In real life, Baker had already been picked to play with the great Charlie Parker, and had received all kinds of honors and accolades from traditional jazz folks well before any such confrontations with Gillespie and Davis took place, so he had already to a large extent been accepted as a member of the jazz elite. I’m not saying Davis and maybe others never gave him a hard time, nor that he never felt a need to win over some jazz superstars who were slow to acknowledge his talent, but I suspect the film is exaggerating and over-simplifying by making it all about these dramatic Baker Birdland gigs, with Gillespie and Davis watching intently from the audience, waiting for an opportunity to cut him to shreds in Simon Cowell fashion if he doesn’t meet their standards.
But the main theme of the film is Baker’s nearly lifelong struggle with heroin addiction.
Born to Be Blue focuses primarily on the period of Baker’s life in the ’60s when he has seemingly hit rock bottom and is having to slowly attempt to rebuild his career and his life. In the fight between Chet Baker and heroin, if heroin hasn’t scored an early knockout at the very least it has built up a big lead on points.
Among Baker’s many problems is that he is coming off a severe beating that knocked out a bunch of his teeth and smashed up his mouth and face so badly that even if he can somehow straighten his life out and get off the drugs he’s no longer physically able to play the trumpet anyway. (In the movie, he is attacked for having failed to pay back money he borrowed for drugs. In real life, he claimed he was beaten by a band of muggers seeking to rob him. Most people say he was likely beaten when he ventured into a bad area to buy drugs and either ended up in a dispute with drug dealers or was tricked by hoodlums posing as drug dealers pretending they had what he wanted.)
Meanwhile, he has a parole officer constantly looking over his shoulder, ready to send him off to prison at the first sign he has fallen off the wagon. (I know that expression refers to alcoholism, but I’m assuming it can be applied to drugs too.)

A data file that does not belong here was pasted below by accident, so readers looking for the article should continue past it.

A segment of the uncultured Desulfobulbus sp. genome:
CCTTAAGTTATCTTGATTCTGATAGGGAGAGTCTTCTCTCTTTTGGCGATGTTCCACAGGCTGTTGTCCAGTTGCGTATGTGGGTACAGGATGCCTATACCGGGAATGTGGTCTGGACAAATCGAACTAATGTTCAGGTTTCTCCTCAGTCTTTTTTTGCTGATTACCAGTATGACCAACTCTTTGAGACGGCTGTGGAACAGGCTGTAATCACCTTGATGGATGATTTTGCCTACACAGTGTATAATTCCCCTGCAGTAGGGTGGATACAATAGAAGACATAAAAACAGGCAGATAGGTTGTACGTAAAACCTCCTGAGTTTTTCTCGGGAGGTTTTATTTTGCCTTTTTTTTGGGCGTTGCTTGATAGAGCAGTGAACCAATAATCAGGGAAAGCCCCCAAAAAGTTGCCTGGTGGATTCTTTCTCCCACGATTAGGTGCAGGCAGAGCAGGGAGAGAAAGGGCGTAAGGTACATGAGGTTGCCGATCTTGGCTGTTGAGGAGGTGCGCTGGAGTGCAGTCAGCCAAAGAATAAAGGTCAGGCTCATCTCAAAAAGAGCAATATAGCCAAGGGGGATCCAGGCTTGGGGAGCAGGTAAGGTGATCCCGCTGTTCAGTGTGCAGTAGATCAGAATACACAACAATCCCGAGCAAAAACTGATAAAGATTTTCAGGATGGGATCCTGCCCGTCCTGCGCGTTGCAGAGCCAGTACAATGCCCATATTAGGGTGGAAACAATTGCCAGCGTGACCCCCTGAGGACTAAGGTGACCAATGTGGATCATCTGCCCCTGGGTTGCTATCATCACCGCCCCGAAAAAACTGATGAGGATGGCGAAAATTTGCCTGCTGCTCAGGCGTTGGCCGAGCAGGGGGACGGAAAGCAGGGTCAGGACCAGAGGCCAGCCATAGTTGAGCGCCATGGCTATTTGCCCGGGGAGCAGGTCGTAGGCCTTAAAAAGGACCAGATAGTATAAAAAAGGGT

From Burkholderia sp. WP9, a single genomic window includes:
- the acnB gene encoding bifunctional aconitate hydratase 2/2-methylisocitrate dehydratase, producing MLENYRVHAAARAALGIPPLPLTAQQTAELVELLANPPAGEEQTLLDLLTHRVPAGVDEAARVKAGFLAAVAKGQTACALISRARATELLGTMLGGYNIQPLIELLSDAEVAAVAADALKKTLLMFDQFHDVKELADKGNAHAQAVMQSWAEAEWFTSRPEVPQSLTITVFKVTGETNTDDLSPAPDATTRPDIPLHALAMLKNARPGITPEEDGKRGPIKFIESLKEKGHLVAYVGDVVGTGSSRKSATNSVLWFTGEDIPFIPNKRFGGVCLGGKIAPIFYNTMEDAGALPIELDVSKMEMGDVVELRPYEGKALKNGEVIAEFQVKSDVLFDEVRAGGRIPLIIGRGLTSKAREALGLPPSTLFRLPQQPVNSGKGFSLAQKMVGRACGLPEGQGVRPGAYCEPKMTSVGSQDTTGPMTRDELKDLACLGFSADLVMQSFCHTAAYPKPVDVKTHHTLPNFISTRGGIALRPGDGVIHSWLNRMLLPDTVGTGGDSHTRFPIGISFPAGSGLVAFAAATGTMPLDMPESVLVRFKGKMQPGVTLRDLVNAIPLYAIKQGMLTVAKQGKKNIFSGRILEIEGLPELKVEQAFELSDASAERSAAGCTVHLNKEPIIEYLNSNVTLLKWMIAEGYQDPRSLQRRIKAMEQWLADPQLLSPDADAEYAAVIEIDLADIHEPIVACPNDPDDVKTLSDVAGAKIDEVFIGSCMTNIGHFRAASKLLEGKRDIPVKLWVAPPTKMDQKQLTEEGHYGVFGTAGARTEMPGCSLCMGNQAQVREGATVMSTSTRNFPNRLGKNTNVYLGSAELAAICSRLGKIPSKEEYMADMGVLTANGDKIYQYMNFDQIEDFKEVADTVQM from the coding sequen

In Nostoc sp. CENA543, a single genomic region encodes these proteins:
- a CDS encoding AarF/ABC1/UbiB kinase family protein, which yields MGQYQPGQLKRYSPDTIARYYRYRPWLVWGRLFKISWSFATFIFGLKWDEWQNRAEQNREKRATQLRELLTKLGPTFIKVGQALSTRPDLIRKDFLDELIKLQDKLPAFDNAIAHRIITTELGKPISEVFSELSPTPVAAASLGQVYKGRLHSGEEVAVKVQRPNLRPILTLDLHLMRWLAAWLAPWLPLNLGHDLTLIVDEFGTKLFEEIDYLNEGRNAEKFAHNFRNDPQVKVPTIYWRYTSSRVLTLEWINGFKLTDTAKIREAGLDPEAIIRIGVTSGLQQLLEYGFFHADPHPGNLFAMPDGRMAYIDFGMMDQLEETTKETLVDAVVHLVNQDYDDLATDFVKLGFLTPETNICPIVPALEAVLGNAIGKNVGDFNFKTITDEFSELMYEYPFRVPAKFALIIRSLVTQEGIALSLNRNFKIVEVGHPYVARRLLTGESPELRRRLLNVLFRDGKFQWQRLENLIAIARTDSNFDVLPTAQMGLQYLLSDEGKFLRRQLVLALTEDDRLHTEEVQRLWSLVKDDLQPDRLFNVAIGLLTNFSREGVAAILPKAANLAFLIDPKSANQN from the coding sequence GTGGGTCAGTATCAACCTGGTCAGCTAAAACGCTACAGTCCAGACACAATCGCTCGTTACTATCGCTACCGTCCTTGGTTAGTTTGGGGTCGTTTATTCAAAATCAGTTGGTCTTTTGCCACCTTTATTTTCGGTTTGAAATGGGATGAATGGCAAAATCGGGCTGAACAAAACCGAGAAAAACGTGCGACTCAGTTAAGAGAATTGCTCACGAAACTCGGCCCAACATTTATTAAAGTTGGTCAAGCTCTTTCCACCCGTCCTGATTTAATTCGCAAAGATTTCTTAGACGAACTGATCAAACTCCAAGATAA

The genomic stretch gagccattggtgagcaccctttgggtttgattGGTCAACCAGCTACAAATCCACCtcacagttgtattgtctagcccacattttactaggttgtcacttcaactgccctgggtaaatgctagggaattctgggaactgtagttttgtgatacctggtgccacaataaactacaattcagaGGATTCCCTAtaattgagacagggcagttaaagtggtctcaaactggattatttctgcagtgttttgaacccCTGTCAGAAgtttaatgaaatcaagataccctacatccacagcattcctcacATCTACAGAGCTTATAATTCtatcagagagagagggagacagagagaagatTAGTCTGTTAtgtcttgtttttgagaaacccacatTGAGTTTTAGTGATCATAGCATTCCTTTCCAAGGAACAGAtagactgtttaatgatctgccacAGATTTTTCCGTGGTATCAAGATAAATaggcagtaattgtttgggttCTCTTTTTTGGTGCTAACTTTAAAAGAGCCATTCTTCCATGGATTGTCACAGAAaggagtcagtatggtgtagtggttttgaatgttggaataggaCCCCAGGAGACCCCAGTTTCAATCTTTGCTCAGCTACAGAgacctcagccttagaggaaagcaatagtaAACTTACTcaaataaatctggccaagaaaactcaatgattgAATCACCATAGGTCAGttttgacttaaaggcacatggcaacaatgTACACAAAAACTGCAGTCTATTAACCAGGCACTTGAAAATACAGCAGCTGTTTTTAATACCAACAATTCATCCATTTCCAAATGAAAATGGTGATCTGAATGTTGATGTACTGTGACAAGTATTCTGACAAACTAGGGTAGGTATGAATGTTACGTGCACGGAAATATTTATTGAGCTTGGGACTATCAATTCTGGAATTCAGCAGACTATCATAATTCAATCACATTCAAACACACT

But he digs deep and gets back in the fight. Heroin is still a formidable opponent, but it is no longer a foregone conclusion that it will defeat him, not if he can somehow sustain the heroic effort he’s making.
Part of that effort is relearning how to play the trumpet after the injuries he suffered. In a scene that’s painful to watch, he’s shown lying back in his bathtub, trumpet to his lips, forcing himself to practice as blood pours out of his damaged mouth. Later, attempting to record a studio album, he’s clearly in severe pain playing his instrument, and multiple times has to stop.
It’s fascinating to watch his struggle. The movie in no way downplays (nor, I suspect, does it exaggerate) just how extraordinarily difficult it can be to free yourself from a heroin addiction when you’re truly hooked. I certainly got caught up in the drama of his ups and downs, wanting to find out whether in the end heroin would claim another victim or Baker would prove to be one of the few with the strength to defeat the addiction.
But one of the things I most appreciate about Born to Be Blue is that by the end of the film you realize there’s another possibility. Maybe he’s not morally obligated to do anything and everything in his power to get off heroin. Maybe ruining his life or keeping away from heroin aren’t, or shouldn’t be, his only choices. Maybe being a heroin user is not incompatible with having a worthwhile life.
I’m not saying I believe that his best option is to give up the fight and at least sometimes use heroin, only that it’s worth considering that possibility, questioning the dogma that such a thing can never be the best option.